Class


Every value in Gravity is an object, and every object is an instance of a class. Classes define an object's behavior and state. Behavior is defined by methods which live in the class. Every object of the same class supports the same methods. State is defined in fields, whose values are stored in each instance.

Like functions a Class is a first class object, that means that it can be stored in local variables (even in Lists or Maps), passed as a function parameter or returned by a function. Gravity supports nested classes and single inheritance.

Defining a class

Like most programming languages the class keyword is used to declare a new class:


	class Italy {
	}
			

Instantiate a class

A class in gravity can be instantiated by simply executing it (without the new keyword):


	var instance = Italy();
			

Methods

Functions declared inside a class are called methods and are used to add behaviors to objects that belong to a specific class:


	class Italy {
		func print() {
			System.print("Hello from Italy");
		}
	}
			

Properties

Variables declared inside a class are called properties and are used to add states to objects that belong to a specific class:


	class Italy {
		var population = 60656000;
		var area = 301340; // in km2

		func density() {
			return population/area;
		}
	}

	func main() {
		var it = Italy();
		return it.density();	// returns 201.287582
	}
			

Class methods and properties

A class method (or property) is a method (or property) that operates on class objects rather than instances of the class. In Gravity you can specify a class method (or property) using the static keyword:


	class Italy {
		static var population = 60656000;
		static var area = 301340; // in km2

		static func density() {
			return population/area;
		}
	}

	func main() {
		return Italy.density();
	}

			

Getters and Setters:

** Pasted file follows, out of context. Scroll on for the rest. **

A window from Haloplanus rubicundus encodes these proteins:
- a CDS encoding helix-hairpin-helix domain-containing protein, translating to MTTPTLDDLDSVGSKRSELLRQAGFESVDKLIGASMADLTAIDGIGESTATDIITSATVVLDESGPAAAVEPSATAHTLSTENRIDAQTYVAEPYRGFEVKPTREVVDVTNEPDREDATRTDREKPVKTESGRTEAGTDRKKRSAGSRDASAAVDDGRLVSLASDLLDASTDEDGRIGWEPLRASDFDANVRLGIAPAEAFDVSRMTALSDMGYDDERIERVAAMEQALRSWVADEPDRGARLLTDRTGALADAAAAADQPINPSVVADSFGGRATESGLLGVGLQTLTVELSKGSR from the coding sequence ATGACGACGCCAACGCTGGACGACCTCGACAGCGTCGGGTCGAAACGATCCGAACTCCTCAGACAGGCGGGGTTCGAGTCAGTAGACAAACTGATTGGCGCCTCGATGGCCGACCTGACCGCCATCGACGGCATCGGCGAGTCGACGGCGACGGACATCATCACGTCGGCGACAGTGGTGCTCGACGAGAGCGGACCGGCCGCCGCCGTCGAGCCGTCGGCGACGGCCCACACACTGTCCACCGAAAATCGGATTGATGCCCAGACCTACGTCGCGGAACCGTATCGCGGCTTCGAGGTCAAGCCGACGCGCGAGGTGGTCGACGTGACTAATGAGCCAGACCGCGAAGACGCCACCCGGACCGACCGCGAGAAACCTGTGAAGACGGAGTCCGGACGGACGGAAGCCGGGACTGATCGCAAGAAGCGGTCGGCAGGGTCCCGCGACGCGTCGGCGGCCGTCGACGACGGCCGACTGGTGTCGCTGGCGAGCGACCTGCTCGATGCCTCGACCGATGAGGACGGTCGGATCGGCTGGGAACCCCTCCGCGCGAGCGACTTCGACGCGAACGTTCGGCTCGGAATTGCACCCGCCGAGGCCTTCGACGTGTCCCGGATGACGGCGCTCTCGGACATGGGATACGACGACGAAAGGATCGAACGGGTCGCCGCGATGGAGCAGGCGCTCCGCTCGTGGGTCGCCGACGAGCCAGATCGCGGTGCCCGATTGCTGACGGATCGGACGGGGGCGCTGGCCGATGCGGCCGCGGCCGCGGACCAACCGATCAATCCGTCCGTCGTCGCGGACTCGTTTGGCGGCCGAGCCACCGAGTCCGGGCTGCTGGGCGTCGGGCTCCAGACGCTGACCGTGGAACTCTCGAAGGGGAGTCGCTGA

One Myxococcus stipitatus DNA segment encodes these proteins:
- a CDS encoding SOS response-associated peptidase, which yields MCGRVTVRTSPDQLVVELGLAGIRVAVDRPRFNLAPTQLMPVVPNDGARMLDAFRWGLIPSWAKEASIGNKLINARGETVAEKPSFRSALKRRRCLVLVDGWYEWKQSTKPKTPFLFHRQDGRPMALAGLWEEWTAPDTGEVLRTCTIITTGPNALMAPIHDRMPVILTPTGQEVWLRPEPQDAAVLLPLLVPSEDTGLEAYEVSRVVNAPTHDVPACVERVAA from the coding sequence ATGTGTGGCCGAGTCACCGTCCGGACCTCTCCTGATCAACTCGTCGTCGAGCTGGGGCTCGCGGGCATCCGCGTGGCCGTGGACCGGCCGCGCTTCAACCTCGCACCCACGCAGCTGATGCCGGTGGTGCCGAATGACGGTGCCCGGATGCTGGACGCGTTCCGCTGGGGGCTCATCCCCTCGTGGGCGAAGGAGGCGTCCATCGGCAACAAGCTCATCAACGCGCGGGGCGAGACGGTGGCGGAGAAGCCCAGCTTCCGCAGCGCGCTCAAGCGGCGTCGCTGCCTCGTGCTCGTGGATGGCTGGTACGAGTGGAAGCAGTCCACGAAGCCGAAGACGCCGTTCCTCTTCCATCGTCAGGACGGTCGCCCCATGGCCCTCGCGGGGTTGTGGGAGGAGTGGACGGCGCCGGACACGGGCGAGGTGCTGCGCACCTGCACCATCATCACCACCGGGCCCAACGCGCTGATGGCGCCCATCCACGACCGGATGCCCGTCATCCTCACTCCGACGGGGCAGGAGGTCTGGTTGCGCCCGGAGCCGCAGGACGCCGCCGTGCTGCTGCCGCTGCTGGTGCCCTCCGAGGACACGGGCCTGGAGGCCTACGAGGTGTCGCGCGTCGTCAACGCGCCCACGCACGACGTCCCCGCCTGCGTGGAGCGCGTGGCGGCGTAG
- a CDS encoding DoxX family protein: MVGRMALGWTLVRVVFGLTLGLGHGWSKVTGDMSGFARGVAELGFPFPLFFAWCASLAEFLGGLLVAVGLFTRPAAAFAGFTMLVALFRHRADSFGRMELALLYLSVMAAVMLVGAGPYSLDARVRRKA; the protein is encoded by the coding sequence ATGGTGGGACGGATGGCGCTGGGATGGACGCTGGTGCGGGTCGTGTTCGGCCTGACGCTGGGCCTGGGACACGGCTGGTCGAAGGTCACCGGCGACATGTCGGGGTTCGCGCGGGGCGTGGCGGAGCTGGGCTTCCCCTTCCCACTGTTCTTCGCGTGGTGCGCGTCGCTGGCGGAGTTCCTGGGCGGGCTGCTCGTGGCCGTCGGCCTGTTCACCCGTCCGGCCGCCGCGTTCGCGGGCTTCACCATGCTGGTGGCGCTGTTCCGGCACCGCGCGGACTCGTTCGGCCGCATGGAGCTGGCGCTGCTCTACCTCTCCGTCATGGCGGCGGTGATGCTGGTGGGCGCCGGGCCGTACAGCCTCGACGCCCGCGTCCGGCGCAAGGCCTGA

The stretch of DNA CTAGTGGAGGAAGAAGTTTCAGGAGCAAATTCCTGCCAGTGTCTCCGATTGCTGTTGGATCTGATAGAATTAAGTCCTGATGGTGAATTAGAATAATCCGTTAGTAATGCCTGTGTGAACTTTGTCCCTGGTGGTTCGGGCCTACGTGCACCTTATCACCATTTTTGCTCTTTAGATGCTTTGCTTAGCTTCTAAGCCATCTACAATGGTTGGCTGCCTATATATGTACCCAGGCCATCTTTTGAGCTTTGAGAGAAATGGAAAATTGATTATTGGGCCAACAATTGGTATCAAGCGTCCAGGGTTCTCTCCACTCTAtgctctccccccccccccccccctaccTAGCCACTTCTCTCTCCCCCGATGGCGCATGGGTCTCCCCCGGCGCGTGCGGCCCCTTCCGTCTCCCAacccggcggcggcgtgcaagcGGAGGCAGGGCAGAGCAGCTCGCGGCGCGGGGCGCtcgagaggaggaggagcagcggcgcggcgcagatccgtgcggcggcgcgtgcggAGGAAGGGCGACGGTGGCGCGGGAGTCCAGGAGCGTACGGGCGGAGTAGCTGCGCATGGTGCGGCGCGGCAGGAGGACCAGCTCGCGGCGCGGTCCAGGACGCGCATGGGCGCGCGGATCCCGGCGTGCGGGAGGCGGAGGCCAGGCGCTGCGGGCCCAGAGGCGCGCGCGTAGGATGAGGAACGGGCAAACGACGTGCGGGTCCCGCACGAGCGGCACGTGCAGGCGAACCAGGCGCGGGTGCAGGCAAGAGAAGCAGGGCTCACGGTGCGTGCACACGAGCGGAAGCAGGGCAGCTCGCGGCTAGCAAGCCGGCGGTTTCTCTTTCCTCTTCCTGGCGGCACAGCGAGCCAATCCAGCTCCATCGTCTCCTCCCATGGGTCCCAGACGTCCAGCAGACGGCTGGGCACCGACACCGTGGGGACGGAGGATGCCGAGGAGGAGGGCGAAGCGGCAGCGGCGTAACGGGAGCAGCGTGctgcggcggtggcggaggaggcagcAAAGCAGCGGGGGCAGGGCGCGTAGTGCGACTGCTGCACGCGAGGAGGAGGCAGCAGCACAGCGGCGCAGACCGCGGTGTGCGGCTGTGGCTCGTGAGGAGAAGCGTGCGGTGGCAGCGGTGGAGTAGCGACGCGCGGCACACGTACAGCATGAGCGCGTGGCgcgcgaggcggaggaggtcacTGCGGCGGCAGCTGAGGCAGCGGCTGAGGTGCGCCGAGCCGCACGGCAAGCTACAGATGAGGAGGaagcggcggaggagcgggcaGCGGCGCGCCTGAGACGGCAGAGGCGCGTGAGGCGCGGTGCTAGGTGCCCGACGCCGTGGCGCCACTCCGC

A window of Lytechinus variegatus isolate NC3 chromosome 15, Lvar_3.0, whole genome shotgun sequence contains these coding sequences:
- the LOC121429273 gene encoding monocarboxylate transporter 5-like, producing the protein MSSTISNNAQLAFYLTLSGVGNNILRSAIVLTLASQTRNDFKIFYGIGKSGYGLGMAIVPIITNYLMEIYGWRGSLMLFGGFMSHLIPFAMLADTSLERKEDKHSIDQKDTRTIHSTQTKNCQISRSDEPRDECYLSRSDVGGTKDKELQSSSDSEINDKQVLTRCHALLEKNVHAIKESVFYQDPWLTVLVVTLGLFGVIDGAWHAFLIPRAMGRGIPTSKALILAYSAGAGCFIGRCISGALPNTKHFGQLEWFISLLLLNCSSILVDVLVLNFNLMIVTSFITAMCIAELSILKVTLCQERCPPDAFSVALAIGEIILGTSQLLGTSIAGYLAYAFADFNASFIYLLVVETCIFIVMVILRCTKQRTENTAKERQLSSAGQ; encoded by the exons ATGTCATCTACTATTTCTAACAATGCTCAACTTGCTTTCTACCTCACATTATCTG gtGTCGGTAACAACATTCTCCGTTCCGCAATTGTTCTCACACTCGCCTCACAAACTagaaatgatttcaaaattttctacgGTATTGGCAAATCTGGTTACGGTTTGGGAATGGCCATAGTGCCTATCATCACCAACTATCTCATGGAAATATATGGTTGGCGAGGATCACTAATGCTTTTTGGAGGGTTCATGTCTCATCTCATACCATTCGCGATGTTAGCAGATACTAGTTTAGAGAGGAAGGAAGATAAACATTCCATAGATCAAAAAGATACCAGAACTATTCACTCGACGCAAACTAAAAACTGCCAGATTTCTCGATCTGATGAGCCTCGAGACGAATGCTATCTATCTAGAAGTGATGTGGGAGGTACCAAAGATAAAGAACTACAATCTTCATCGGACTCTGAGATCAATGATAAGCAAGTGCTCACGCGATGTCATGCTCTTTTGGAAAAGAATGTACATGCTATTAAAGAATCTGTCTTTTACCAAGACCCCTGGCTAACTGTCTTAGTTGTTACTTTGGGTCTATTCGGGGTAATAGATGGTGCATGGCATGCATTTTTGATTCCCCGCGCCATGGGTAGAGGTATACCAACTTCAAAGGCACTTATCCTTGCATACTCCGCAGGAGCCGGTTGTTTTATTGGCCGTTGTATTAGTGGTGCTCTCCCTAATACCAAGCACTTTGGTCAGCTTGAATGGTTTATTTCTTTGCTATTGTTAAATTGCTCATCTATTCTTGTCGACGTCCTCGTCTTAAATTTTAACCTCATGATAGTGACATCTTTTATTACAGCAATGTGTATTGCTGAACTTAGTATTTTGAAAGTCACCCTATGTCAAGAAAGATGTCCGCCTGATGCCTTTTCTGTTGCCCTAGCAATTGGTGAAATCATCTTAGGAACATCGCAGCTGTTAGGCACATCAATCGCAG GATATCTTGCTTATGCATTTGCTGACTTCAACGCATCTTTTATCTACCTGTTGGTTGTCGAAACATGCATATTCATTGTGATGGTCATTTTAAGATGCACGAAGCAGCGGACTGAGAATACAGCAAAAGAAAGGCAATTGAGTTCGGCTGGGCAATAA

As a convenient way to execute some code when a property is read or written, Gravity fully support custom getters and setters:


	class foo {
		private var _a = 12;
		var a {
			set {_a = value * 100;} // value is default parameter name
			get {return _a/2;}
		};
		var b {
			// in this case b is a write-only property
			set (newb) {_a = newb * 50;}	// parameter name can be specified
		};
	}

	func main() {
		var f = foo();
		f.a = 14;		// 14*100 = 1400
		return f.a;		// 1400/2 = 700
	}
			

Adding methods at runtime:

Sometimes you need to add methods at runtime to a particular instance, this is far more efficient than subclassing and in many cases it could be a decision than can be applied only at runtime. Gravity provides a convenient bind method specifically developed to manage this feature:


	class foo {
		func f1() {System.print("Hello from f1");}
	}

	func main() {
		var obj = foo();
		obj.f1();	// Output: Hello from f1

		// add a new f2 method to obj instance
		obj.bind("f2", {System.print("Hello from f2");});
		obj.f2();	// Output: Hello from f2

		// replace f1 method
		obj.bind("f1", {System.print("Hello from f1 new");});
		obj.f1();	// Output: Hello from f1 new

		// with unbind you can remove an existing method
		obj.unbind("f2");
		obj.f2();	// RUNTIME ERROR: Unable to find f2
	}

			

Nested classes:

There are many cases where nested classes can lead to more readable and maintainable code, for example as a way of logically grouping classes that are only used in one place:


	class Database {
		public var query;

		class RecordSet {
			public var sql;

			public func run() {
				if (!sql) return 0;
				System.print(sql);
				return sql.length();
			}

			func init() {
				System.print("RecordSet init called");
			}
		}

		func init() {
			System.print("Database init called");
			query = RecordSet();
		}
	}

	func main() {
		var db = Database();
		db.query.sql = "Hello World from Gravity!";
		return db.query.run();
	}
			

Access specifiers

The public and private keywords can be used to restrict access to specific parts of code.